OK, so you start working on a project. You either buy, find or draw up your plans. You source your wood. You think carefully about how you are going to make your cuts. You think about what tools you are going to need, and if they need to be sharpened.

Yup, you are ready to build. Then, you get to that one point in your project where you reach for something small and seemingly insignificant – the glue bottle, a screw, a sheet of a particular grit of sandpaper – and BAM, it hits you like a 2 x 4 to the head – you are out!

Doesn’t that just drive you nuts?

Oh, it’s happened to me more times than I care to admit. And, every time it happens, I have to stop everything and shoot off to the store to grab what I need. For me, it’s pretty convenient, because I have one each of the competing home improvement centers less than a mile from my home and a few woodworking specialty stores about a 20-minute drive from the shop. But, for some of you guys and gals who live further away from the nearest retail outlet, I’m sure it has to be a momentum killer.


Even after all these years of woodworking, I still have yet to find a solution to this problem that works 100% of the time. For instance, to help keep me more organized, I have a special cubby where I store my sanders and the sandpaper that makes them effective. Years ago, I bought one of those accordion office paper organizers to hold the different grits of paper to keep them sorted out. The only problem is that I blindly take the sheets of sandpaper out of the organizer, then discover when I reach for the next one that – woah – I used the last sheet on the last project! Dagnabit…

I keep my fasteners stacked in their original boxes on a shelf over my front bench. Now, over the years, I have had to buy my share of special fasteners for some specific tasks. (Roofing nails? Seriously?)  Rather than throw them out, I just keep them tucked away on the shelf, just in case I ever need one. As you can imagine, this clutter prevents me from seeing – say – how may 1 1/4 inch specialty wood screws I have on hand for when I build a cabinetry project. Needless to say, I have found myself dashing out to the home center, project glued and in clamps, racing to get those screws home in time to reinforce the joints.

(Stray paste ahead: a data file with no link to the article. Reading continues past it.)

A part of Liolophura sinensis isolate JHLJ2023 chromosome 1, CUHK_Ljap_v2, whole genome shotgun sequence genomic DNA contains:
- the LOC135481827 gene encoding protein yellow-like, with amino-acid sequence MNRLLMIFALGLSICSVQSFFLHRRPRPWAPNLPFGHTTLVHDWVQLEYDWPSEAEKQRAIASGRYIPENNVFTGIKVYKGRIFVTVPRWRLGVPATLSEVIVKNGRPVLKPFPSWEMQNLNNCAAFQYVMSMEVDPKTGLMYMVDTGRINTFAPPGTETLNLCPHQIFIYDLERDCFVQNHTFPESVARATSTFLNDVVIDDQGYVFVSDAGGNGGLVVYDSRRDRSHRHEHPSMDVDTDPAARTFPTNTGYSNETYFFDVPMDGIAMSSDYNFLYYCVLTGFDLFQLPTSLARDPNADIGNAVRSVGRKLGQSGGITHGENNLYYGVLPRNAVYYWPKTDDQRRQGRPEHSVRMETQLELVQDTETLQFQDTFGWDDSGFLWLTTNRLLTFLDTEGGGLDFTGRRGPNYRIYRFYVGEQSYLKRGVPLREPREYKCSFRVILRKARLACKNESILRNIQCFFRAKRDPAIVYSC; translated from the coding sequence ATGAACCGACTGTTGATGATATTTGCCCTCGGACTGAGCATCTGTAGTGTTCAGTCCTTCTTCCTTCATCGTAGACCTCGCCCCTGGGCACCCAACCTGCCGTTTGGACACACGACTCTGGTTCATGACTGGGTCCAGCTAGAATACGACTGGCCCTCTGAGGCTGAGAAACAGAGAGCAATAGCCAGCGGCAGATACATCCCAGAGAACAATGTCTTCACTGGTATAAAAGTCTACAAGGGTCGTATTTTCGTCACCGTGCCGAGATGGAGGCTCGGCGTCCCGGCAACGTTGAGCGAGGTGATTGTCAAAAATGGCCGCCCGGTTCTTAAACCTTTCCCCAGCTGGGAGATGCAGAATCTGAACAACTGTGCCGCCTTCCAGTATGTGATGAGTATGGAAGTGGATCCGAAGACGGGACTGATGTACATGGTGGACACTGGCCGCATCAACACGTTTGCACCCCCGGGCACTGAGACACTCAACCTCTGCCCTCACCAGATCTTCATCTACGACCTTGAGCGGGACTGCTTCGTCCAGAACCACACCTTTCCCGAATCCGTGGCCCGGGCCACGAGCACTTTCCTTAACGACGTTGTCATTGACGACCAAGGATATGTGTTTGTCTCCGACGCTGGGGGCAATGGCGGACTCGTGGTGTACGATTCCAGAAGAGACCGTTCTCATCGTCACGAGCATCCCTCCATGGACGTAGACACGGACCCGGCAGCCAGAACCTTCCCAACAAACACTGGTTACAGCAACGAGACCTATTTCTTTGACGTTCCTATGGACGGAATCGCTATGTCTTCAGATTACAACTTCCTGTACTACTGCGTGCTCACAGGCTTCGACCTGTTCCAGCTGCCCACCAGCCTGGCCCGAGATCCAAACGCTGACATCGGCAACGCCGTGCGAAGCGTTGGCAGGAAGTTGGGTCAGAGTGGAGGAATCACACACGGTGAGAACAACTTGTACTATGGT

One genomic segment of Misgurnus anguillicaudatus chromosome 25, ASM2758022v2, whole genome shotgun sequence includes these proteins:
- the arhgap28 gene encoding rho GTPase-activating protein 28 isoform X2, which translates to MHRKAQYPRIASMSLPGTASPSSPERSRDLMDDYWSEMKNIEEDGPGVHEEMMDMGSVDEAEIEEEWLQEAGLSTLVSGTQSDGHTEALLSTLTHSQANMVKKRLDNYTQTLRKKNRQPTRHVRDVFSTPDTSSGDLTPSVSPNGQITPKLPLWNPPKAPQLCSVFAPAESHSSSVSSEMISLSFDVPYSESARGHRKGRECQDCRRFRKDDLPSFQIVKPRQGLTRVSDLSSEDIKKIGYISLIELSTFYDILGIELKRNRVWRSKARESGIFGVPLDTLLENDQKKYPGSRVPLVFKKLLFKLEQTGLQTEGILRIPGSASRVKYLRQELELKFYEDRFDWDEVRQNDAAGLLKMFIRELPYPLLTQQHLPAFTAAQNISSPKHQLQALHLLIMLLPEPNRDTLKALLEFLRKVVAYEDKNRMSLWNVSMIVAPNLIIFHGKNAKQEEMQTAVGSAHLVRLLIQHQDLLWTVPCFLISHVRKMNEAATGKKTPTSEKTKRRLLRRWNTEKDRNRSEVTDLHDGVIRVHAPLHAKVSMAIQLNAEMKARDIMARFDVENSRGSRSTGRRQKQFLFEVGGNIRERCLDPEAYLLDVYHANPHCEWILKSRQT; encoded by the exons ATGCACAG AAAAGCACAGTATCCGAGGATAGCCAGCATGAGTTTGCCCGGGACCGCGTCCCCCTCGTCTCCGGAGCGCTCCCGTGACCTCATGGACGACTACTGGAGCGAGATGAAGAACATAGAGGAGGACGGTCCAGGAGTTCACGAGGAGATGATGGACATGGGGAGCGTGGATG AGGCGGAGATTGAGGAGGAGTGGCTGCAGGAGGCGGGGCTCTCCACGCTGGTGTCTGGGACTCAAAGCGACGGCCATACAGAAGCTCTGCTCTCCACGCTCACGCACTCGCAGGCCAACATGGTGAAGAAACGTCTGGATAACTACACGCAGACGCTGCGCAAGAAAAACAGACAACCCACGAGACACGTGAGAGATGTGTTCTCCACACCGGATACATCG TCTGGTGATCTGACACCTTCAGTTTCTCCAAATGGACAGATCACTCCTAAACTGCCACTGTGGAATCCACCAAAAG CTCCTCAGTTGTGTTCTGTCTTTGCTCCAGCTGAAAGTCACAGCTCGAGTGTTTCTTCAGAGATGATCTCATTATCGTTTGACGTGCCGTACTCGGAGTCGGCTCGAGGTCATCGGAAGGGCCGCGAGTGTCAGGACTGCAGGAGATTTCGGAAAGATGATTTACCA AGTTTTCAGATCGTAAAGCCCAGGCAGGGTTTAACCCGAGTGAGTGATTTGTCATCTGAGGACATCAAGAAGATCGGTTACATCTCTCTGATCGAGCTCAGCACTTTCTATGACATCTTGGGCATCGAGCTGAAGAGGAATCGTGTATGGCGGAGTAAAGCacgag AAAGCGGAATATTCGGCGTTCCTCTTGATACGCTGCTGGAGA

Finishing supplies? Glue? Faggetaboutit. The song remains the same.

I’m not sure what the answer is. I might need to reorganize the storage areas in my shop, disposing of what I don’t need and getting some more clear see-through containers to keep track of what I do.  I could also go in on large lots of products that I use more frequently, but that would involve some foresight on my part.

Besides, it’s a lot more fun to buy wood for projects and new tools, isn’t it?

4 thoughts on “Supplies!”

  1. You need some sort of kanban system for your supplies.

    For example – when you restock the sandpaper tray stick a card in the stack two sheets from the end reminding you to reorder them. When you reach that point, take out the card and at the end of the session in the workshop take all the assorted cards you’ve collected and go shopping. Depending on how fast you use the sandpaper you might need to change where in the stack you put the kanban card.

    Ideally you’d aim to manage this process and pick sources of supplies such that the kanban cards can live at the bottom of the stacks and you have no excess supplies taking up valuable storage space.

  2. I have screws so old that I forget what I bought them for. From 1/4″ brass screws to 3″ sheet rock screws.
    My sand paper drawer is so cluttered that it takes me longer to find what I want than to sand the project. Most of the grits from 50 to 4000.
    And still, there is always ONE screw or grade of sand paper that isn’t there when I need it most!
    Not that I’m disorganized or anything. 🙂


  3. Think about what you just said,—-you are working on a project 9 times out of 10 it is for the better half (which she wanted day before yesterday) an you can’t find your favorite glue brush —how many watering holes, friends shops are between your shop, the big box store, and your shop?

    No that is the first lesson in planning and material management you learn on the first day of your retirement.

    Maybe one of your readers can answer, Why it takes so long to learn?

    Work in peace.

  4. Hummm, I’m not sure I understand what the problem is. Sometimes I look for a good excuse to head out to the hardware store!

    I can’t tell if you’re bragging or complaining.


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